"Kitchens often become dumping grounds," says Peter Walsh, a professional organizer and the author of Does This Clutter Make My Butt Look Fat? A messy space makes healthy eating harder because it's a lot easier to grab a few cookies or order pizza than it is to unearth a countertop and cook. Plus, clutter leads to stress, which raises cortisol levels in the blood, increasing hunger, adds Pam Peeke, MD, a Prevention advisor and the author of Fit to Live.
Pick one spot for mail and newspapers, and keep large areas of counter space clear for meal prep. Also, store a few cooking tools, such as a plastic steamer or food chopper, on an easily accessible shelf. And reserve an area in the kitchen for eating only, designated by place mats, suggests Evelyn Tribole, RD, who specializes in intuitive eating. When you separate eating from other activities, you're more likely to focus on your food and listen to fullness cues. Studies show that when distracted, you'll eat 15% more.
Your Glasses Are Wide
People serve themselves more soda and juice when using short, wide glasses than they do with tall, skinny ones, according to recent research. That's because we focus on the height of beverages when pouring a portion. Americans drink about 350 calories a day--pour just 2 extra ounces of OJ every morning and you could gain 3 pounds in 1 year.
Use skinny glasses for soda and juice, and fill wider ones with water and other calorie-free quenchers. When it comes to weight loss, what you drink has a greater impact than what you eat: Studies show that you could lose 1 pound in 6 months just by cutting out one sugar-sweetened drink serving a day.
Your Pantry Is Huge
Bulk shopping can help cut food bills, but if you store groceries in their supersize packages, you're more likely to supersize your meals. Researchers found that people prepared 23% more food when cooking from large containers and ate twice as many candies from big bags as from smaller ones. Having a large variety of food may cause you to overeat too: "With four types of cookies at your fingertips, you're more likely to try a little of each in search of satisfaction," says Domenica Rubino, MD, director of the Washington Center for Weight Management and Research in Virginia.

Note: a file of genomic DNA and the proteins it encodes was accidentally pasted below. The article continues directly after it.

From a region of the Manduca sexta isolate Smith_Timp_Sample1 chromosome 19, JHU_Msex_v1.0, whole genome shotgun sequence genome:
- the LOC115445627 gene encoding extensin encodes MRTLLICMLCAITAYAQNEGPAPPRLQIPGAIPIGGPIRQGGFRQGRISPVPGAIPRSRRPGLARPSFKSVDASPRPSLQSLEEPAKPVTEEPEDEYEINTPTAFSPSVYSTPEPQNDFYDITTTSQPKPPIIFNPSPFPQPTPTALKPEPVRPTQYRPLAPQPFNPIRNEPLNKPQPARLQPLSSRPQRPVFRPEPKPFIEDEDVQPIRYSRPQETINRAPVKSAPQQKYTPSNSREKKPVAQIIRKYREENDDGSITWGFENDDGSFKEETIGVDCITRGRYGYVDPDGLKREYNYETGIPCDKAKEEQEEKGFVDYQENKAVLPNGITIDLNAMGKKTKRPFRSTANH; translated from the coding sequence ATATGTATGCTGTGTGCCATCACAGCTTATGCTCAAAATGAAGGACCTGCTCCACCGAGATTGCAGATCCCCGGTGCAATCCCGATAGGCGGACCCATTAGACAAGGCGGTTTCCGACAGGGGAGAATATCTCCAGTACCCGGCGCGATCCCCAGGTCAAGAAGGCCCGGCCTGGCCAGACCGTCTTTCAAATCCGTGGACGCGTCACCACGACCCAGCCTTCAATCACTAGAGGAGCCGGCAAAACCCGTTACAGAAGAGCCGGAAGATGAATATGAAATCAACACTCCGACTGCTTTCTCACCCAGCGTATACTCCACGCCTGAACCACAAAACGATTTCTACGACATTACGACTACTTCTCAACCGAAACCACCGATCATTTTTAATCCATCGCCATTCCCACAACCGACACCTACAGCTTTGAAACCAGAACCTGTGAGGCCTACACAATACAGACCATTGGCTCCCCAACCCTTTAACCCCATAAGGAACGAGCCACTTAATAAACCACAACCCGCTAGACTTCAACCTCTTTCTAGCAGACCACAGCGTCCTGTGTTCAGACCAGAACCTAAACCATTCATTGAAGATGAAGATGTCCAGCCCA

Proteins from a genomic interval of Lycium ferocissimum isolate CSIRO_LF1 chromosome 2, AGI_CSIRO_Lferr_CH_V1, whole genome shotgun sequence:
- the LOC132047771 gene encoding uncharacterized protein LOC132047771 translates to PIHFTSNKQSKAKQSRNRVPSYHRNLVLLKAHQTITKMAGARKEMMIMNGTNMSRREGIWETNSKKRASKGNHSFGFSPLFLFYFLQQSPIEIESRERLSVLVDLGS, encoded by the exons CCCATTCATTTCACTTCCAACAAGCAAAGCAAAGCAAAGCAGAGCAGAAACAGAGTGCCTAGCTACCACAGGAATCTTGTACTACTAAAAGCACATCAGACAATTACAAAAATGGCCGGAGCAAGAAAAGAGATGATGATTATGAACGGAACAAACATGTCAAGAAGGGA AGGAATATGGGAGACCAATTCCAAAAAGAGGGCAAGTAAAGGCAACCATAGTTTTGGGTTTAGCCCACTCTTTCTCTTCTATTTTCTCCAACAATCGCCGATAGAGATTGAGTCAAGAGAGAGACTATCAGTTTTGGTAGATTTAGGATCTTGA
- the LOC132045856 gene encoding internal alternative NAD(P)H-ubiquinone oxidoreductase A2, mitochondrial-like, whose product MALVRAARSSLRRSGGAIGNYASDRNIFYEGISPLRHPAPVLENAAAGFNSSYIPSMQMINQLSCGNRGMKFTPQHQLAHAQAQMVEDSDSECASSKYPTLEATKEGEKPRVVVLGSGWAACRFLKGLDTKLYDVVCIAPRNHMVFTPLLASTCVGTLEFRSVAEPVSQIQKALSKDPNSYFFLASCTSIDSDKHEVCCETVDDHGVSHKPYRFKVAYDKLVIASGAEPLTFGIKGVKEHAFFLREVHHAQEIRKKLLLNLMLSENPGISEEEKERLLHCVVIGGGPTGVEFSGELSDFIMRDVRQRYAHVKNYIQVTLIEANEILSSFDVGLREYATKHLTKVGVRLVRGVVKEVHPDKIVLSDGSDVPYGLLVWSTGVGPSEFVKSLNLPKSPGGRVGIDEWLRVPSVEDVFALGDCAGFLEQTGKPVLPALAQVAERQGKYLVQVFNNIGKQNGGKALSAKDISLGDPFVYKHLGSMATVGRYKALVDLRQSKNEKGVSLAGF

Big packages don't have a natural stopping point, so break them down into smaller containers or single-serving portions. Also, keep only one variety of your favorite treat in the house to help curb temptation.
Your Cookie Jar Is Clear
According to a research review, just seeing tempting food makes people feel hungrier. It also causes the release of dopamine, a brain chemical that produces a feel-good sensation and may intensify a particular craving.
"Reengineer what's within reach," says Wansink. Put trigger foods in opaque containers and stash them in an inconvenient spot. When you need a step stool to reach those cookies or have to push past veggies to get to the leftover cake in the fridge, it serves as a speed bump to help you pause and reconsider, says Wansink. You should also create a no-brainer snack bucket, adds Rubino. Load an open container with yogurt and cheese sticks, and keep it front and center in the fridge. If you chose a fruit cup instead of potato chips every day, you'd be 4 pounds slimmer in 6 months.
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